In this scary, ever-shifting world we take comfort in constants. Whether it’s something as silly as our morning coffee mug, or something as meaningful as a Sunday call home, these constants keep us sane.
But we all know the truth, change is the only real constant.
That mug is going to be taken by your office arch-nemesis, and whether it’s work or a workout (but probably Netflix), something is going to come up that keeps you from making the phone call.
As I see it, you only have two options; embrace the curveball and take a swing, or watch it smack into the catcher’s mitt. Don’t like terrible sports cliches? Let’s try again — you have two options, embrace the change or let it ruin you.
I’d recommend the former. In fact, I wholeheartedly believe that becoming responsive to change is the single largest predictor of success when information is a commodity available at the click of a button and critical problem solving is the only real differentiator.
A marketer’s ability to adapt to technology, tools, and platforms that change fast, and consumers that change faster, is what will define their success (or obsolescence).
But that’s not to say it’s easy. I highly doubt anyone is going to read this blog, nod their head and make flexibility their new best friend overnight.
In my own career, my ability, or failure, to be responsive to change has either propelled me forward or cemented me still.
I graduated from the University of Connecticut with a degree in Finance, fully aware by the time I handed in my last final that arbitrage, investment models, and informed diversification were not in my future plans. A fear of trusting my own creativity led to an unwillingness to take a chance on pursuing a career in writing and it instead it became a hobby indulged far too infrequently.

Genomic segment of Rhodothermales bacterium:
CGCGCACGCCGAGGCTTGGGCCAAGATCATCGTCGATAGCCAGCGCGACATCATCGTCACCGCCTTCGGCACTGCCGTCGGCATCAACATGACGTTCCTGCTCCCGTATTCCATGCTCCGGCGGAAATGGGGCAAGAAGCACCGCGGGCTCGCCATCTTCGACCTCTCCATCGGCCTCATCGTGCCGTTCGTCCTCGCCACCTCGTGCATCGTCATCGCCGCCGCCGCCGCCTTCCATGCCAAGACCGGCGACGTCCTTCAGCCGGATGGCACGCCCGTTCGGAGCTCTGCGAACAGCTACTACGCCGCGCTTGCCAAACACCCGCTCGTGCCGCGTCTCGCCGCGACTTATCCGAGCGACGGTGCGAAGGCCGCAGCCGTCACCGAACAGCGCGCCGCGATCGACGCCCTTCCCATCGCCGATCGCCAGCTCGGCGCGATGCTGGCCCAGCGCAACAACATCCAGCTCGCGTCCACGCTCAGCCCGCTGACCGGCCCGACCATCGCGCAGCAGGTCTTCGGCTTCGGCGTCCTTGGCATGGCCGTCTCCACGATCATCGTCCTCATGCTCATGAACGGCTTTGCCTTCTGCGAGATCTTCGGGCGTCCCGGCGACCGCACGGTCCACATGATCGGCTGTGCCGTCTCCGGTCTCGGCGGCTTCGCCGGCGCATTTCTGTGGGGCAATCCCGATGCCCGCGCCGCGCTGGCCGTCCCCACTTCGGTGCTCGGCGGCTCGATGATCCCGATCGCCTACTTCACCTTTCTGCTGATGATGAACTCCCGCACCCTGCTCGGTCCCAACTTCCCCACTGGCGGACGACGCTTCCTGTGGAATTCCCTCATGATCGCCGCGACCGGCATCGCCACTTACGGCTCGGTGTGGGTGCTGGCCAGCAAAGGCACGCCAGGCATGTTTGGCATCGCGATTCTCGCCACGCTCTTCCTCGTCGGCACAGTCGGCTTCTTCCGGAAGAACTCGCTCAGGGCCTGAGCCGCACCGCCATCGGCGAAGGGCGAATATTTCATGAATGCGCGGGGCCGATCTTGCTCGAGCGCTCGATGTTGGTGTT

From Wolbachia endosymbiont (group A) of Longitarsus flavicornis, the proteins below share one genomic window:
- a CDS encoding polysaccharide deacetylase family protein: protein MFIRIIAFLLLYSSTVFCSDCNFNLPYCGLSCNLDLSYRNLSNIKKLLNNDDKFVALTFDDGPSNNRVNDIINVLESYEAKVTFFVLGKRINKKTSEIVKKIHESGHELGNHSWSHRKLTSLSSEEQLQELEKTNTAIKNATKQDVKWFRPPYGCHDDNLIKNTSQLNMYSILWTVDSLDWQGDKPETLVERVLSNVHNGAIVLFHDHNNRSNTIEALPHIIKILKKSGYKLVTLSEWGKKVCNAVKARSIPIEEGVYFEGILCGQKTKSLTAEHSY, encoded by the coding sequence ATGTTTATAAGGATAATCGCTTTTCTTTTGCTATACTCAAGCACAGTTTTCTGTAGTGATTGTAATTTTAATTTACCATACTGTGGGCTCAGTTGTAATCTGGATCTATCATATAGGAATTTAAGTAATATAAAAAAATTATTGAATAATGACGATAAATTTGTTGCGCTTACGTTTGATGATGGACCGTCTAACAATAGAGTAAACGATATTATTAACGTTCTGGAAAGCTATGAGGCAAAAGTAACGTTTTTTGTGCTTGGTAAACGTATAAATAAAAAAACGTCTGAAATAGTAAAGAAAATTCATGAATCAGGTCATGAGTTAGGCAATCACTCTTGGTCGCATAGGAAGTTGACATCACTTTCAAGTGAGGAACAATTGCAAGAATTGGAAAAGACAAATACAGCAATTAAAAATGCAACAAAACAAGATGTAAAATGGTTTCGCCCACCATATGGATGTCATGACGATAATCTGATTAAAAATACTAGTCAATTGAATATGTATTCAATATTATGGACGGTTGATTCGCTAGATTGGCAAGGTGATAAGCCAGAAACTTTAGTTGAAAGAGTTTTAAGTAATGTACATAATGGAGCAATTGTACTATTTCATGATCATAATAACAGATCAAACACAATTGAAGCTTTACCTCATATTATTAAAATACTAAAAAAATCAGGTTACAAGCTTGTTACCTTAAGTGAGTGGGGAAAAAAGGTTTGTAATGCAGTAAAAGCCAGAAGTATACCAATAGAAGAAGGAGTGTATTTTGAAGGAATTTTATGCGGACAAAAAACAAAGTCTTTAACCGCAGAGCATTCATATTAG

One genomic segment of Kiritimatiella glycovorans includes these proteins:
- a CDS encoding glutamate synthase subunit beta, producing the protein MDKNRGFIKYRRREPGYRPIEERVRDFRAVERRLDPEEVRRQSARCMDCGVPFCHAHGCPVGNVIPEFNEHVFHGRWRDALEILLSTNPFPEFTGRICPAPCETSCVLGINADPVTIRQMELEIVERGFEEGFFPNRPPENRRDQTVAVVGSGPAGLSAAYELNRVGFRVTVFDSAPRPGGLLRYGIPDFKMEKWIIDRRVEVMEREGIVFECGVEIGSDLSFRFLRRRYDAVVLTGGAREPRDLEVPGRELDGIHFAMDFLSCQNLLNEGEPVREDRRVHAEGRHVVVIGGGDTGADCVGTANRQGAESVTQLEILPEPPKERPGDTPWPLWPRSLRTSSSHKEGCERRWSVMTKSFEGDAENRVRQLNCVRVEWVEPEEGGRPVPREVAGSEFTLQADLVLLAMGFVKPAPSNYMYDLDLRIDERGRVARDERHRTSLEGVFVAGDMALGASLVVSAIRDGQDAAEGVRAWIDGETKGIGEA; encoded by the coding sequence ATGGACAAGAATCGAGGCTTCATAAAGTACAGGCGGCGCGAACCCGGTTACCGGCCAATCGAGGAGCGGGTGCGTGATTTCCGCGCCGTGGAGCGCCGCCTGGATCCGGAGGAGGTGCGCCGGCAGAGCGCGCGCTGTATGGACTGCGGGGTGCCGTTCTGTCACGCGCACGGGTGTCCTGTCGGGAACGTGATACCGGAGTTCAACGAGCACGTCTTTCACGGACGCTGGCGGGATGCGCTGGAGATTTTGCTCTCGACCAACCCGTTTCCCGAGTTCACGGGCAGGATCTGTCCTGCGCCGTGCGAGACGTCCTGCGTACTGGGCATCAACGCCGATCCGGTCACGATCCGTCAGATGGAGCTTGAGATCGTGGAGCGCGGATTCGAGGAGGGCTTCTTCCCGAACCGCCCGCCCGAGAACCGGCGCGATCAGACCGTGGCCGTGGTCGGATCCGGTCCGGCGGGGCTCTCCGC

Most of all, I was scared of change, scared of the unknown. I knew I didn’t love finance, but I also knew I would be an alright analyst.
But to be a writer? The notion seemed ludicrous — to pursue the vocation with my limited experience felt like a child with arm floaties deciding they were ready to step off the edge of a 40 foot high dive.
It would be another two years before I made the leap, albeit first into a journalism program to try to get the swimmies off my arms.
But here I am today, a writer. I’ve had the pleasure and privilege for my work to be published in major publications, and I get to focus everyday on creating content that provides value for some of the world’s biggest brands and businesses.
To get here required casting aside uncertainty and opposition, it required optimism, it required seeing change as part of a natural, inevitable progression that will define who we are and where we should be.
One of my favorite quotes is from a David Foster Wallace essay on Franz Kafka. While the insurmountable bureaucratic powers facing the German writer’s protagonists never did much for me, Wallace’s summary of their struggle rings close to my own:
“No wonder we cannot appreciate the really central Kafka joke…. That our endless and impossible journey toward home is in fact our home.” – David Foster Wallace
The endless and impossible journey we undertake in our careers is to do something that we truly believe in. While this may require compromise, it also requires that we see the inevitable change that constantly threatens to derail this struggle equally as an opportunity to conquer it.
It requires faith that this constant change is our home. Learn to love and respond to it.